Sunday, November 12, 2017

It is Only Ten Percent!







              As a stager I am one of the 10% of individuals the can see the potential in a space.  I can visualize what a room could look like with different furniture or furniture placement, new paint color and accessories.  Unfortunately most buyers in the housing market are in the 90%.  Unless a house is a perfect and welcoming space that tugs at their emotions, that property goes on the "I don't want to see it list."   Also unfortunate for the sellers, usually their real estate agents are also in the 10% and can see all the potential the house has.  Why is this unfortunate?  Because many agents do not recommend staging to their clients!  To avoid upsetting their clients they often do not address the truth that the property may need a stager's touch.
        I recently contact an agent I know about one of her listings that has been on the market for over 120 days.  The property is in a subdivision where houses move at lightening speed.  I viewed the listing photos.  Just like the agent I saw all the potential the home had to offer.  But, unlike the agent I was viewing the house through a buyer's eyes.  The agent told me the house was beautiful and was staged by the home owner who just happened to be an interior designer.  What did I see that buyer's may object to?  Beds that were simply mattresses laying on the floor.  A brightly colored and pattern stair runner that drew your eyes right to it instead of the architectural details of the entry way and stair case.  There was also a very tired looking sofa with out any pillows or throws.  It had been placed in a poor configuration with two over sized chairs. There were little to no accessories.  The exceptions were the 2 dolls in a bedroom, as well as, a very small piece of art over the fireplace.  Also the art piece failed to draw attention to how fabulous the fireplace was.  The kitchen breakfast area was completed with an outdoor wicker chair.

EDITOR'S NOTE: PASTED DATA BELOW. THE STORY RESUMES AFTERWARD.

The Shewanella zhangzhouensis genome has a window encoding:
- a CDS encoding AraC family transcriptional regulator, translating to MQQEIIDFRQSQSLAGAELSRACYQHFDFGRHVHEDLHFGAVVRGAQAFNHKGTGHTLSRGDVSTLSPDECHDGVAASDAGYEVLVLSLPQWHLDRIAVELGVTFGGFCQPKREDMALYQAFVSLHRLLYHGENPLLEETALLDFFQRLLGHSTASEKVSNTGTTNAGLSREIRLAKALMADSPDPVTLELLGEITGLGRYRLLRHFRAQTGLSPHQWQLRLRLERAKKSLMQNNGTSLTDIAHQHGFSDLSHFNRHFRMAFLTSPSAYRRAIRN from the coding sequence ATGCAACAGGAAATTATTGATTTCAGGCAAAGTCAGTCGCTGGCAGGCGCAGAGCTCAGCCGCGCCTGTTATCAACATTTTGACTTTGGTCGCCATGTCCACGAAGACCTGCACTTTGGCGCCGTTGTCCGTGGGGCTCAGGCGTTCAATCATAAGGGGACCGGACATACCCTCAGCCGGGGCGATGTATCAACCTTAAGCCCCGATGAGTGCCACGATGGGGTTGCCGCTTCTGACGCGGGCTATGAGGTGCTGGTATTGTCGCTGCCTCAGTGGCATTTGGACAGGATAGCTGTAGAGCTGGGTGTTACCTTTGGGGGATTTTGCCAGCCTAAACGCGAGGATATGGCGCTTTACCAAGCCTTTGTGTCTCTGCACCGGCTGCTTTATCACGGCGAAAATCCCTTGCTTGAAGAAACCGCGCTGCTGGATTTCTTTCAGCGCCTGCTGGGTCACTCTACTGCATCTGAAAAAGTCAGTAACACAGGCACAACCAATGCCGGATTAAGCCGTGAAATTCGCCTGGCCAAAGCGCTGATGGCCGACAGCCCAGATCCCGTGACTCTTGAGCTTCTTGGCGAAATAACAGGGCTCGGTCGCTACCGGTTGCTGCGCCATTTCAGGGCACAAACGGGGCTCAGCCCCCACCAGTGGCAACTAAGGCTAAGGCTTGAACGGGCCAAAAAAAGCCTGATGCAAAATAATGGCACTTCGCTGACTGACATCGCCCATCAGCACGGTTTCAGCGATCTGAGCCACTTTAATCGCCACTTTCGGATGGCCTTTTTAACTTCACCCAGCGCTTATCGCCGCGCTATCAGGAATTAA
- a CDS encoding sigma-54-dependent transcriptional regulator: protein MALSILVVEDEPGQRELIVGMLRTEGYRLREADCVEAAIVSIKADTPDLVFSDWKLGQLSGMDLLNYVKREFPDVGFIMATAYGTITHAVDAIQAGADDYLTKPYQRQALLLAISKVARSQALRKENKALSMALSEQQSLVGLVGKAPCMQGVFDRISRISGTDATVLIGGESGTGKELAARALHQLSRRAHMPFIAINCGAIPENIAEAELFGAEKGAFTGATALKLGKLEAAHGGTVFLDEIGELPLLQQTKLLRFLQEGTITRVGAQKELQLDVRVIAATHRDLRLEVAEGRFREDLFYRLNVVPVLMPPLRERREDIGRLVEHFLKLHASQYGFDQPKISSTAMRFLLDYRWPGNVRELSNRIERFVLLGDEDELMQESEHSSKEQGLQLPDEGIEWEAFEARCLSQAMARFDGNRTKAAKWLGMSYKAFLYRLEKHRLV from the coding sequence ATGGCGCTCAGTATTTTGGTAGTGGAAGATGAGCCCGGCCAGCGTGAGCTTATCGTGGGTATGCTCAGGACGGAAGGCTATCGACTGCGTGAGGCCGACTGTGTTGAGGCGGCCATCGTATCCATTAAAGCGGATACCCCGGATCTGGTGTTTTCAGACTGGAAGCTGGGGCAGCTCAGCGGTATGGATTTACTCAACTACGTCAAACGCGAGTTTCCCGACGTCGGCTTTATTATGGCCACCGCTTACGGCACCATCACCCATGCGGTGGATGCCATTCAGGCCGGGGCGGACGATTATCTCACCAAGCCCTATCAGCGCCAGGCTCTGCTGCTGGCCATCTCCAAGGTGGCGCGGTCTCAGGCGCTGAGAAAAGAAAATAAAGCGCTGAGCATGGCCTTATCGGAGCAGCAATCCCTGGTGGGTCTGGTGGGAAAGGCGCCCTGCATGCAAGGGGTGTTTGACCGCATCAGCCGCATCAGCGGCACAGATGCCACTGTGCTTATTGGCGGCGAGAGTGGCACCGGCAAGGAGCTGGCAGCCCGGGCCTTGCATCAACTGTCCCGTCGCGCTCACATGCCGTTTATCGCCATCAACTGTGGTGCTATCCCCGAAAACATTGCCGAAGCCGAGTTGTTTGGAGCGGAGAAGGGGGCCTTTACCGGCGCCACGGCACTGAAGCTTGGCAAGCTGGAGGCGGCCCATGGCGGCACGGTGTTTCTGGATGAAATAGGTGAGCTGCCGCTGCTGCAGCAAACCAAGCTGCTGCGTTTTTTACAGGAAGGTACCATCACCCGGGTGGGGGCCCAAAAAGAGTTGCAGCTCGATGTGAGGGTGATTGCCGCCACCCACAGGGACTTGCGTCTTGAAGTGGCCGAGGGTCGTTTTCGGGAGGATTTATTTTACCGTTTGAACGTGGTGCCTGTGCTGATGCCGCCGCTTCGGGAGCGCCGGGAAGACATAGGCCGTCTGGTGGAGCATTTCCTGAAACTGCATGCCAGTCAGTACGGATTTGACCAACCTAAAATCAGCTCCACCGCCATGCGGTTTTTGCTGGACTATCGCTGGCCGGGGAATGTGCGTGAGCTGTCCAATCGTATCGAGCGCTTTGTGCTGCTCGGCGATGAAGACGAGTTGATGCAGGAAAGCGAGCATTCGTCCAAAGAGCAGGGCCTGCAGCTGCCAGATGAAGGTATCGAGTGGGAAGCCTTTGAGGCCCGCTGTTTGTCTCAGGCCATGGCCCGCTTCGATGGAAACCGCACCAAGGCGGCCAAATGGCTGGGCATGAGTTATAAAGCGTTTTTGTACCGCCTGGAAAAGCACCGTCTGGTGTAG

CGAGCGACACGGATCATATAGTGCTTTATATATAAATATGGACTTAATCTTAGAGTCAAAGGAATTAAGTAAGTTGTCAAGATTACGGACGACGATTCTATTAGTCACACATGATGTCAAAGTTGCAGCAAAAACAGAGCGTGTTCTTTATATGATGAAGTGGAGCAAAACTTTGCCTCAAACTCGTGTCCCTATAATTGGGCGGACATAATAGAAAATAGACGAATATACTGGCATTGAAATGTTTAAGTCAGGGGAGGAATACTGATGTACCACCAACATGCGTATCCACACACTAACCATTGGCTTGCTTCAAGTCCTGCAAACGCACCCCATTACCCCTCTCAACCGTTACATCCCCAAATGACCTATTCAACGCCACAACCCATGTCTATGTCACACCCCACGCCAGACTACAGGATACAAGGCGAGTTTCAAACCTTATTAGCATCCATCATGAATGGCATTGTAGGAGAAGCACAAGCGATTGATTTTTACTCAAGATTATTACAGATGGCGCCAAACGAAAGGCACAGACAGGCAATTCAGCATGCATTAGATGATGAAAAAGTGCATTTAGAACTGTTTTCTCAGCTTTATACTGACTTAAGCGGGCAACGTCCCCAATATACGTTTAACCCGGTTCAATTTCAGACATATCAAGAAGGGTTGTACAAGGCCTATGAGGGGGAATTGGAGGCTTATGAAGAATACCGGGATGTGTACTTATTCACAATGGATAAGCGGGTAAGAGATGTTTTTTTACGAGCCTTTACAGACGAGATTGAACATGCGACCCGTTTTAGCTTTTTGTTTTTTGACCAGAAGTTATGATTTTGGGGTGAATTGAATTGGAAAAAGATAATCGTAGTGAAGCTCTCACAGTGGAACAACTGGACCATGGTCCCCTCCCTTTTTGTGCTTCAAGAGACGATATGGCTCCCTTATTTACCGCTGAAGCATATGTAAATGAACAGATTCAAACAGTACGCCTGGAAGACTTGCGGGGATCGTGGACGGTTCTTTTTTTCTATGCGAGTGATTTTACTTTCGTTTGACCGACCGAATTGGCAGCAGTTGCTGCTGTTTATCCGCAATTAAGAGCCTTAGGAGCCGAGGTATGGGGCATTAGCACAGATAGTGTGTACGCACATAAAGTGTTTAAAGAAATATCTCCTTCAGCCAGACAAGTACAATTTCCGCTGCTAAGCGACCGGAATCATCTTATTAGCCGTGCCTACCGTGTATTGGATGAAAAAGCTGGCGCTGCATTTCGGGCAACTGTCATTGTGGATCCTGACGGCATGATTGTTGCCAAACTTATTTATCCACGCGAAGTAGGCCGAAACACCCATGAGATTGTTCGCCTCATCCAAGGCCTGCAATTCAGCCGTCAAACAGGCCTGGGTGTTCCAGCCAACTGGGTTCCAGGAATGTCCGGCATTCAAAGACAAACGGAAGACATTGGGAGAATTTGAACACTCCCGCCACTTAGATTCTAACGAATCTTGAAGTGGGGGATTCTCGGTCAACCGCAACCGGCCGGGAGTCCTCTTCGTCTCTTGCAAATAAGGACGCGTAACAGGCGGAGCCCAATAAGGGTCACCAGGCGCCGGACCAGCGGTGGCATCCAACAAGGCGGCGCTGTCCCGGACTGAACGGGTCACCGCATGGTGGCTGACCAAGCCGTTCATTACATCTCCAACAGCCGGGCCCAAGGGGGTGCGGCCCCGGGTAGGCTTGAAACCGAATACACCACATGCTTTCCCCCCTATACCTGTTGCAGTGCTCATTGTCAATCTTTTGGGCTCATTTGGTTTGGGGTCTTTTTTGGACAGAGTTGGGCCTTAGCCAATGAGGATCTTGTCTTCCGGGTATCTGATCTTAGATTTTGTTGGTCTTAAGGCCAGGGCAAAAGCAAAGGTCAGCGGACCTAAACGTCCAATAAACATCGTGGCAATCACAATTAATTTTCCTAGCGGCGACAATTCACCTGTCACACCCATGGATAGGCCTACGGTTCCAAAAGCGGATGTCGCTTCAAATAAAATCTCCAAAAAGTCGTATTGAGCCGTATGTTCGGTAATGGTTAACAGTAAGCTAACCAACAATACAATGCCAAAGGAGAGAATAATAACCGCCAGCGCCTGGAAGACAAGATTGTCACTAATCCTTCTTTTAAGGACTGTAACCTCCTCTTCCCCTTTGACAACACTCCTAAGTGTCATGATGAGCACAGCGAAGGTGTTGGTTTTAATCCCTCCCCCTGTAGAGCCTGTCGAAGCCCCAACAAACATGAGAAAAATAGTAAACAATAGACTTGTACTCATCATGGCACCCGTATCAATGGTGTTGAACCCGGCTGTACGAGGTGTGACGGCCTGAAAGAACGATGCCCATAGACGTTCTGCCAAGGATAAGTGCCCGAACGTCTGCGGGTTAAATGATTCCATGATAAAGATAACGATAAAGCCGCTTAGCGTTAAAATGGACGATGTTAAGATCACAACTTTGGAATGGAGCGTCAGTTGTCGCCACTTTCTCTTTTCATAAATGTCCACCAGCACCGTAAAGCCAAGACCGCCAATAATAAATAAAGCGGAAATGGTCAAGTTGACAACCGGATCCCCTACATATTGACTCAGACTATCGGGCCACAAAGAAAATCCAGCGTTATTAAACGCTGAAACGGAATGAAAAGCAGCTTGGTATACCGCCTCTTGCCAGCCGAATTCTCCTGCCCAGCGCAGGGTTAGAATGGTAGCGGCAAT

I attempted to explain to the agent the difference between staging and decorating but, it was to no avail.  She explained to me that my job was to uplift people.  Although I love encouraging people, I would not put that on a description of what a stager should do.  My goal is to get the property sold as quickly as possible for the most money.  So sometimes even when I speak to a client as gently as possible, unfortunately, once in a while I may inadvertently step on some toes. When the seller is offended by one of my comments it is usually because the client has an emotional attachment to whatever it is I am referencing.  But the results are what matter.  When a clients house sells quickly and for the money they wanted or sometimes even more, they will usually forget about what upset them.
     As to the agent that seemed so upset about me suggesting her listing be staged, her pride is getting it the way to best service her client, as well as, herself.  A fellow stager and former real estate agent told me many agent's idea for marketing a property is to simply keep lowering the price until it sells.
 This is only leaving money on the table not only for the seller, but also, for themselves.
     Keep in mind the 90 to 10% rule when selling your property.  Hire a certified stager that can not only see the potential but will address any objections a buyer may have to buying your house.



Before and after of bedroom.                                                             
Room had been previously staged by the listing agent.

   The Staging Dezinger